Similar misfortunes befell the legacies of other prophets, such as Ibrahim (Abraham), Musa (Moses), Sulayman (Solomon), Dawud (David), Jusuf (Joseph), Yahya (John), Nuh (Noah), and so forth. By way of illustration, the religion of Judaism, as another major religion in the world, was created and subsists just because of the altered and misrepresented narratives of those prophets. Were it not for the Qur’an as the final revelation of God to mankind, and Prophet Muhammad as the final messenger of God to mankind, people would never be able to know the truth concerning the life stories and prophetic missions of those holy persons. With regard to the dynamics of today’s life, people will never know the truth about Christianity and Judaism either. That is why the Qur’an is called al-Furqan, which means “the Criterion”, due to which, as part of the ethics of dealing with the Qur’an, we should not venture beyond the parameters determined by the Qur’an and the Prophet while exploring the fundamental truths of life – and history.
So, what has been handed down to us concerning Socrates – who died almost four centuries before Jesus – can, in theory, be viewed in the same light as the cases of the majority of prophets. His own instance might as well have been tampered with on purpose, so as to befit some conventions and preconceived designs. But since there is nothing conclusive testifying to the contrary, Socrates’ example – or the Socratic problem – should be left alone. Whatever is said for or against the possibility of him being a prophet, such will not be able to go beyond the level of assumptions. No academic discussion of that nature will be able to add anything constructive to the world of knowledge.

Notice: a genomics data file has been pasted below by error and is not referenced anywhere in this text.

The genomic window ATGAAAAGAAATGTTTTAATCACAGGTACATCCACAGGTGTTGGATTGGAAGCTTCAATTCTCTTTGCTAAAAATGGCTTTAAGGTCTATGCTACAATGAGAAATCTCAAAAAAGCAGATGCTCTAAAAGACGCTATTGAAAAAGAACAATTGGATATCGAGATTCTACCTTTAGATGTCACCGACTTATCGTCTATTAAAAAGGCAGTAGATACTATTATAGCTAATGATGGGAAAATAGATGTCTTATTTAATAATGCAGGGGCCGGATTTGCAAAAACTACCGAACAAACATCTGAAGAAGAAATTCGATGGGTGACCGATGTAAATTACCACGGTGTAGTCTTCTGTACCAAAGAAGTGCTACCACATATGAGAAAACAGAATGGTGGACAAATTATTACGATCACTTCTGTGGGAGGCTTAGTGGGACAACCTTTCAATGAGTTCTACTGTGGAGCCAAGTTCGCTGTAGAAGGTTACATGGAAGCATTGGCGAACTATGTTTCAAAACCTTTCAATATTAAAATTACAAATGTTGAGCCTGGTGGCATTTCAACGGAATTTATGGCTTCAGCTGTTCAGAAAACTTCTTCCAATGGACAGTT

Predicated on the Qur’anic paradigm, though, the ancient Greek society – like other societies in history – must have had its prophets. However, there is no reliable evidence as to their identities and the other details of theirs. Socrates might and might not have been one of them. Both possibilities are equally compelling and otherwise equally flawed. Be that as it may, neither prospect, however hard enforced, is in a position to add to or subtract from the dominion of the truth and its certitude.
Lastly, discussions concerning the possible prophethood of Socrates should be a standard-setter. The blueprint is to be followed by other similar debates, like those concerning Buddha, who is also presumed in some circles to have been a prophet, and concerning Kalki Avatar – according to the theology of Hinduism the prophesied tenth and final incarnation of the Hindu god Vishnu – about whom some people say could be Prophet Muhammad.
Factors in favour of Socrates being a prophet
Furthermore, as regards what works in favour of the claim of Socrates’ prophethood – presenting for the sake of argument the other side of the story – there are eight issues that can be considered. They are as follows.